I realized the other day that this year marks 20 years since I ended high school and began college. 20 years?! Um, ick. And where the hell did the all that time go? [Sigh.] Because nostalgia is a bitch (that I surely love), of course my college beginnings have filtered back into my mind. Ahhhh….those days. Those days when was I cast into the “real world” and treated like an “adult.” Those days where I had the freedom to screw up and around in ways I never imagined. Those years of having to make decisions without really thinking of the consequences. Those years where guidance about college majors and jobs was never really guided, but rather was mostly left up to my own devices and sometimes poor choices. I certainly didn’t follow a yellow brick road to my current job, and I definitely didn’t think that acing a few high school history classes would ever lead to something bigger.
For the past few weeks, I’ve harbored a strange set of emotions. First off, I hurt. Not in a sad way but in a good way. My back aches and my ankles and wrists are sore. I’ve felt continually groggy for the past couple weeks and no amount of coffee seems to ward off the narcoleptic moments. Second, I’m happy. Not in a laugh-out-loud way but in a contented way. As if the dust of a decade of unsettledness has finally taken wind. The days seem clearer and have more purpose now than ever. And the anticipation of what’s next lays heavy around me. Third, I’m nervous. My proclivity towards worrying has only increased recently. I’ve become anxious, finding little respite in video games and other entertainments of late. I try to allay my nerves with thoughts of “it’ll be alright” and “it’s always a little difficult the first time round,” but they are quickly squelched by those irritating, in-flight neurons of unease.
While it might sound like I just had a kid or started a new job, neither is the case. What I have is a house.
Minor spoilers ahead, mostly in picture form.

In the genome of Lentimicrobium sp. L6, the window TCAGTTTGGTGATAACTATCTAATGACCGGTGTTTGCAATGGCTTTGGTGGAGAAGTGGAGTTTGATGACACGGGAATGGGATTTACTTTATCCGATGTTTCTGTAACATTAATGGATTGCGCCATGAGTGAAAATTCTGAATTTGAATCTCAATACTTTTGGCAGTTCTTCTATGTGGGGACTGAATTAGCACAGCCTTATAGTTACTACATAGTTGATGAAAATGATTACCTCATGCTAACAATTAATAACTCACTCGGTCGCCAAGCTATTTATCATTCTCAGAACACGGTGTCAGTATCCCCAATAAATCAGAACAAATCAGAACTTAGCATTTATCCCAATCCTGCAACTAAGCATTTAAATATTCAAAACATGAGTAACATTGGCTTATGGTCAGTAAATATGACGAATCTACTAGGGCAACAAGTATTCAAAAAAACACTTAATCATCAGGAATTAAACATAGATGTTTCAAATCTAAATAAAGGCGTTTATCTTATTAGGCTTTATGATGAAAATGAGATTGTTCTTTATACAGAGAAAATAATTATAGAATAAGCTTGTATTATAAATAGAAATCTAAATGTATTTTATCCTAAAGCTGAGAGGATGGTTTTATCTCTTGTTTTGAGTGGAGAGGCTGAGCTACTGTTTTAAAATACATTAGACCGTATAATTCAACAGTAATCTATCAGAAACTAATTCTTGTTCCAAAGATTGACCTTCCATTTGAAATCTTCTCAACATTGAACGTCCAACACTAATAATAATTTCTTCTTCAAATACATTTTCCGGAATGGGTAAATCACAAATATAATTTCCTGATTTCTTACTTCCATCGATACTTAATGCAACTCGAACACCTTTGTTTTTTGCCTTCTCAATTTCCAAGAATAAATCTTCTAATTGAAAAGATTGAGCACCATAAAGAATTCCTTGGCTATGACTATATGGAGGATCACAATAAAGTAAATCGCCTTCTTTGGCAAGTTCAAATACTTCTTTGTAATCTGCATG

Several nights ago, watching a kung fu movie sounded like a great way to end an exhausting day. We perused the, um, interesting variety of motion pictures available on Crackle and found an unfamiliar Jackie Chan movie: Shinjuku Incident (2009). Here’s what Crackle promises of the movie:
“Jackie Chan plays against his ‘one man army’ persona and enlists his own troops to lead a modern day peasant revolt.”
Jackie Chan is a welcome fixture in our house. I wouldn’t go as far as to call myself a Jackie Chan fanatic, but Rumble in the Bronx is on my list of “desert island” movies. We have a fair number of Chan’s movies in the ol’ DVD collection, including his one of his greatest movies, and a great, all-around kung fu movie, Legend of Drunken Master. Like so many other movie-goers, I thoroughly enjoy his signature mix of martial arts and humor. In addition to Rumble and Drunken Master, Mr. Nice Guy rounds out my top three Jackie Chan favorites.
Cue thousands of fangirls (and guys) bursting into tears simultaneously. It was announced over the weekend that Matt Smith, who plays the 11 incarnation of The Doctor, will be leaving the show after the Christmas special in December 2013.This means that Smith’s final two episodes will be the highly anticipated 5oth Anniversary special and the Christmas special before The Doctor will make his 12th regeneration.
Smith had only good things to say about his nearly 4 years on the show, full statement on BBC News:
“Doctor Who has been the most brilliant experience for me as an actor and a bloke, and that largely is down to the cast, crew and fans of the show.
“I’m incredibly grateful to all the cast and crew who work tirelessly every day to realise all the elements of the show and deliver Doctor Who to the audience. Many of them have become good friends and I’m incredibly proud of what we have achieved over the last four years.
“Having Steven Moffat as show runner write such varied, funny, mind bending and brilliant scripts has been one of the greatest and most rewarding challenges of my career. It’s been a privilege and a treat to work with Steven – he’s a good friend and will continue to shape a brilliant world for the Doctor.
The fans of Doctor Who around the world are unlike any other; they dress up, shout louder, know more about the history of the show (and speculate more about the future of the show) in a way that I’ve never seen before.